Mass Effect 2
We were keen to see Mass Effect 2. But after our session with Casey Hudson we could hardly contain ourselves to wait the long months till its early 2010 release. Improved conversations, broadened combat, and the stones to tell a story their own way make this mandatory for anyone with a beating heart.
We joined Casey Hudson for a behind closed doors look at the new game. It had been said before, but not with as much focus as today, that Mass Effect is a trilogy. Here though, it became clear that this project has a very specific shape and design that arches over the three phases. This is, described Hudson, about following an individual's journey through life defining moments with consequences that are bigger than he can appreciate or control.
Each game is designed to stand on its own merits, and make sense to players coming in fresh. But it was clear, although not directly said, that the strongest experience would be found by playing them through in order. Not only would they have a full grasp on the story, but their save file persists from one game to the next. Every renegade or heroic decision that shaped their journey and character in the first game is brought into the second edition.
Through the opening cinemas and selected sections we are shown that the second leg of this journey is a lot darker than the first. As Hudson put it, "this is a high impact descent into the darkest parts of the Mass Effect Universe". Not a lot more is said about this dark heart of the game, but there is a sense of weight behind this concept that obviously informs a lot of different aspect of Mass Effect 2's story (as we shall see a little later).
Moving into some gameplay sections, we are talked through some of the technical improvements. Nothing was mentioned of the load times but we have to hope this will be improved. What is focused on is a raft of interaction and story telling devices that give the narrative more ways to move forward.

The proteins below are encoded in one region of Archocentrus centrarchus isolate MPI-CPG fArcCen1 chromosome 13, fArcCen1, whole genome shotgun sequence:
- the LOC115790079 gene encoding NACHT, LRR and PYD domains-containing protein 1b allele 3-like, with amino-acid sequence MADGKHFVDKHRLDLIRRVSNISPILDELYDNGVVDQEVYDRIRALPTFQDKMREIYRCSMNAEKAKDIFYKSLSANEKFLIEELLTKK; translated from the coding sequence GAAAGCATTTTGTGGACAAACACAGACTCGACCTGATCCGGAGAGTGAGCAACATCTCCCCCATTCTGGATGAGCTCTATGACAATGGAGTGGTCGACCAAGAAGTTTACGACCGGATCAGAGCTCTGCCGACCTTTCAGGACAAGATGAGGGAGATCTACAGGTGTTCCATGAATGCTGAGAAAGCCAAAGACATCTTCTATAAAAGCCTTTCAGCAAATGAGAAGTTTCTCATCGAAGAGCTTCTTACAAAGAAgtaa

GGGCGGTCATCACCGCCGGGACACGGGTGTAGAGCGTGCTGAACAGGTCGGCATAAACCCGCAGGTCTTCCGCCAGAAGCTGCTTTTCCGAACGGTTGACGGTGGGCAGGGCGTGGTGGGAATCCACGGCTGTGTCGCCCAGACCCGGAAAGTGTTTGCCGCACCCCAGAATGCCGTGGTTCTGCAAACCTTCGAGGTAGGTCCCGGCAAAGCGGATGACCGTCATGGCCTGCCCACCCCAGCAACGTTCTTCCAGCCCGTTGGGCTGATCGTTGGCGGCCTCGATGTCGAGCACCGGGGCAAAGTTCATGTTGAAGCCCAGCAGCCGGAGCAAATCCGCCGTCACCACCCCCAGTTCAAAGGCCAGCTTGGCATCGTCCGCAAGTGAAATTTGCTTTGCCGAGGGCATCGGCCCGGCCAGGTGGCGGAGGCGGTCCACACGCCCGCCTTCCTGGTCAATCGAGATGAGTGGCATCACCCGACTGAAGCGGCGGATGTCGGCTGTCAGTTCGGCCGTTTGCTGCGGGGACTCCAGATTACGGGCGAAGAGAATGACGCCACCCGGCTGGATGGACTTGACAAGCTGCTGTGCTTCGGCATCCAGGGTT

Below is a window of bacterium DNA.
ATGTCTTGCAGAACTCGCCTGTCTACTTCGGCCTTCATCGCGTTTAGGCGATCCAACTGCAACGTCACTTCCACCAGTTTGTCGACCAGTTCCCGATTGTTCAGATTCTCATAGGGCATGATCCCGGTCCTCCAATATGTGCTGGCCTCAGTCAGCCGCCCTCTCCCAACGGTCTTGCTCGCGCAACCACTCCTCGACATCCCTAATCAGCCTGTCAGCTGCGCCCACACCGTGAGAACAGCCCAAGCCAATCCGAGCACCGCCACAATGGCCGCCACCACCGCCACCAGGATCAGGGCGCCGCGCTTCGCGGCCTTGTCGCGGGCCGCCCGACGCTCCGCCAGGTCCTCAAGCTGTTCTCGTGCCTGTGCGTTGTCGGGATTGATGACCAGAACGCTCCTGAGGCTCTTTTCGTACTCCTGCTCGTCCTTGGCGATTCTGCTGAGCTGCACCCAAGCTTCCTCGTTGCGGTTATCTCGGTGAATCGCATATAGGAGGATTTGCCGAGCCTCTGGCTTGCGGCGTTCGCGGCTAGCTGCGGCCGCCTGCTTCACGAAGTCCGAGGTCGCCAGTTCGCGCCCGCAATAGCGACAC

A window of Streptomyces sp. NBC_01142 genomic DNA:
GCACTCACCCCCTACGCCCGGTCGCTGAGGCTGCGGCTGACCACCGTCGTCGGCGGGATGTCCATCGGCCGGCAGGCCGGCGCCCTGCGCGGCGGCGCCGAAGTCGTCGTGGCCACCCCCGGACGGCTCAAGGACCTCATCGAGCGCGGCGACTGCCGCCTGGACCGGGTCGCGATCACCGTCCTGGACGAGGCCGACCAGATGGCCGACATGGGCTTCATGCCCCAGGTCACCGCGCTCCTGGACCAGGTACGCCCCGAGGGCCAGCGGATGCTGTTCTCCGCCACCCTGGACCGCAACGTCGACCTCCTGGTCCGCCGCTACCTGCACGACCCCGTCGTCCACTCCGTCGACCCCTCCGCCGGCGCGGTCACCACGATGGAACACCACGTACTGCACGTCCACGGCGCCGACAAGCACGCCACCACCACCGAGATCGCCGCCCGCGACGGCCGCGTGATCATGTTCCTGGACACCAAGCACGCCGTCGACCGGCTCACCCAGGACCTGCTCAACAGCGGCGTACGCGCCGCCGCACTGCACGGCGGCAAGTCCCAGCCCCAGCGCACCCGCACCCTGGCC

Firstly, there are the real-time action conversations. As opposed to stopping an ongoing dynamic scene to let the characters talk and interact, Mass Effect 2 can interleave dialogue right into their cinemas. As the scene unfolds the response wheel is provided and reacted to by the unfolding drama. It's a simple addition but one that makes the conversations more interesting and the action more integrated.
Secondly there is a new interrupt conversation feature. This enables players to press a particular button (when prompted) to cut the talking short with a decisive move. For instance, a scene on top of a skyscraper was obviously not going the way the player wanted, they take the opportunity to tap the interrupt button when the prompt shows, and the other person is unceremoniously shoved from the roof.
Then there are some enhancements to the combat. Whereas previously you could only give group commands to your squad, now you can command them individually. For instance you have separate movement markers for each member. There are also nine new weapon classes, including a new heavy weapon system to support much larger firearms.